- Put the duck skin into a deep pan over medium heat. Allow the fat from the skin to render out into the pan, turning the skin every 5-10 minutes. If it sticks too much to the bottom, reduce the heat to medium low. Pour the fat into a container and save for later. Mince the cooked duck skin as finely as possible and place in a large bowl.
- Remove the meat from the bone, shredding it as you go and add it to the bowl with the cooked duck skin. Discard any cartilage and bone or undesirable parts.
- Once the meat has all been removed, transfer it to a cutting board and finely chop it with a knife. Return the meat to the bowl.
- Peel and remove the stem of the head of garlic. With a pestle and mortar, grind the garlic cloves into a paste. Add in the paprika, salt and piri-piri and grind it together. Add the seasoning to the meat and mix well with your fingers.
- Break the bread into small pieces and place it in an empty bowl. Pour the reserved broth from the poultry over the bread and allow it to soak it up. Once the bread has become soft, mix it with your fingers. Add the meat and duck fat and stir well to mix again.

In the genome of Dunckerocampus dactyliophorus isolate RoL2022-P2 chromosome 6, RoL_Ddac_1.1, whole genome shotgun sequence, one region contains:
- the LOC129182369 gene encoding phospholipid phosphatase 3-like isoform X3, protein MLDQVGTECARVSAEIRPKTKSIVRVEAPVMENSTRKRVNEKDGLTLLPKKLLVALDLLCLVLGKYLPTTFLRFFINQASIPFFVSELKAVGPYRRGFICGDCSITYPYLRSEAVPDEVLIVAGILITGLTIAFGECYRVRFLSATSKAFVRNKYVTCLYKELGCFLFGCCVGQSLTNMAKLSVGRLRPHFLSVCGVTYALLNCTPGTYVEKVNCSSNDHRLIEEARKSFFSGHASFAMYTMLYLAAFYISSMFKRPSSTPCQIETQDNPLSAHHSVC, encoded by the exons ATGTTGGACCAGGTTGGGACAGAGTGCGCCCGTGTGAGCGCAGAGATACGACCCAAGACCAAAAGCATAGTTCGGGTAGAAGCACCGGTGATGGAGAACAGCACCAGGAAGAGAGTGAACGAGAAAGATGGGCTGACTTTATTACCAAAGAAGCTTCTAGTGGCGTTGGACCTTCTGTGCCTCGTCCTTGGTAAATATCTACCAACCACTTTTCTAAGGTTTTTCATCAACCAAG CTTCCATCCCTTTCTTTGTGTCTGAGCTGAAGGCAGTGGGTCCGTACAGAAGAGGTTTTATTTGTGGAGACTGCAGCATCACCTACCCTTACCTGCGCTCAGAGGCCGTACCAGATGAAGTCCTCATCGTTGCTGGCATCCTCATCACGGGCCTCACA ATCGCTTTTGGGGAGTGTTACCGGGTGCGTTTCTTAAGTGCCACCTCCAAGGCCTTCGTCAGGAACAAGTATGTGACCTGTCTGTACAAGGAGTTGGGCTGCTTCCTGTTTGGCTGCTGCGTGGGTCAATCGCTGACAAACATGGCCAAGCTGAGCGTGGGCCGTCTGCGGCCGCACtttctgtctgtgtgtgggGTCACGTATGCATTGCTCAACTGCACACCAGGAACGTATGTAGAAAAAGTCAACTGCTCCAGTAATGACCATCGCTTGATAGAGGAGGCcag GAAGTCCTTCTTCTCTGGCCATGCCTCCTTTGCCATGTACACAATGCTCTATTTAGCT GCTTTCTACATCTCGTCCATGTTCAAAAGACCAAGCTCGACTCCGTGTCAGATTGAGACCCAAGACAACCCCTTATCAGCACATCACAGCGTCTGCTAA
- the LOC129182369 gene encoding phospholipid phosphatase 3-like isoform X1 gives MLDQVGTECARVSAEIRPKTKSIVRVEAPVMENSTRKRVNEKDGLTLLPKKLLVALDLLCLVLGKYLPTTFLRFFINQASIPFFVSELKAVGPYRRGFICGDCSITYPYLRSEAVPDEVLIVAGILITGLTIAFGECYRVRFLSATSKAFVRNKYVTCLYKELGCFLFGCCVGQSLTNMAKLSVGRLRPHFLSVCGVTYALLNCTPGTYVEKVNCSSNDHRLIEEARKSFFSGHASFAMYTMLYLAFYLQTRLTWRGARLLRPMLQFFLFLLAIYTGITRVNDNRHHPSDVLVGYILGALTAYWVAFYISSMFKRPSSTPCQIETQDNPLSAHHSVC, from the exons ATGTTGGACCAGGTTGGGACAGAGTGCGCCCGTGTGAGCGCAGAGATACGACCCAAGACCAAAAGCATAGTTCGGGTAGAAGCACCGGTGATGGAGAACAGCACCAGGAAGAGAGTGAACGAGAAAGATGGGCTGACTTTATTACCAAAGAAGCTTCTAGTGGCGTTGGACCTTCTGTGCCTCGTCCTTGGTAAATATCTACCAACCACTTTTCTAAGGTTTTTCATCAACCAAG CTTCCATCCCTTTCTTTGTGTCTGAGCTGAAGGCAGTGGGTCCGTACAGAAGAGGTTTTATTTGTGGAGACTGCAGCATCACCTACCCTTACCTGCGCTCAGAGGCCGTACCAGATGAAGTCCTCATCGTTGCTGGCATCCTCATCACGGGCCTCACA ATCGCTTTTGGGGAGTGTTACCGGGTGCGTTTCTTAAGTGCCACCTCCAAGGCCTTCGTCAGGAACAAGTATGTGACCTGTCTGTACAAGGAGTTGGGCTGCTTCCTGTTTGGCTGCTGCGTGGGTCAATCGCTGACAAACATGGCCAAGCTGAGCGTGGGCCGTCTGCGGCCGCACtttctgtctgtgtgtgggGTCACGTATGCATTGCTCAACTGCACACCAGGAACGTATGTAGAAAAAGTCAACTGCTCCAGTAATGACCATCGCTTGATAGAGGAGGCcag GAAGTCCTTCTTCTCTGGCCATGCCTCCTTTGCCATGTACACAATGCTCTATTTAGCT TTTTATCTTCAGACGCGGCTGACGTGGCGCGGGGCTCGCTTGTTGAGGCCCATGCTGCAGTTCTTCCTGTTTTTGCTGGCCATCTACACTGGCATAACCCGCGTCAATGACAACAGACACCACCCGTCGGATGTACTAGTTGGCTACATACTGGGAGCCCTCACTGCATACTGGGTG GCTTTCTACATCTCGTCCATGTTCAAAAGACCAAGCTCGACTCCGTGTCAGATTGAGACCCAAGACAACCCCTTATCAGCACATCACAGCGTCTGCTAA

- Place the cleaned tripe on a cutting board and tie one end off with butchers twine or some kind of thick thread. In the other end, place a funnel and either fix the end with another thread or hold it very tightly to the funnel mouth. Carefully, fill the funnel with the sausage filling and push it down into the casing. Be careful not to over fill the sausage and leave a couple inches of loose room on either end of the casing.
- Once the casing is filled, measure about a finger and a half in length and carefully twist the casing to create links. This is actually quite easy if the sausage isn’t stuffed too full. If it’s too full it can either break out at the end or perforate the casing in the middle. Repeat with the rest of the length of sausage, and tie off the other end with butcher’s twine. If planning on separating the sausage after smoking, tie twine between each link to make it easier to separate.
- Smoke the sausage for 3 – 6 hours in a traditional smoker, an outdoor coal barbecue, a conventional oven or just get a bit crafty! It is suggested to do this for 3-5 days to preserve the sausages well and give the right amount of smoky flavor.
- When your alheira is done, grill it and serve with boiled potatoes and vegetables or fry it and serve with a runny yolked egg, batatas fritas and a green salad!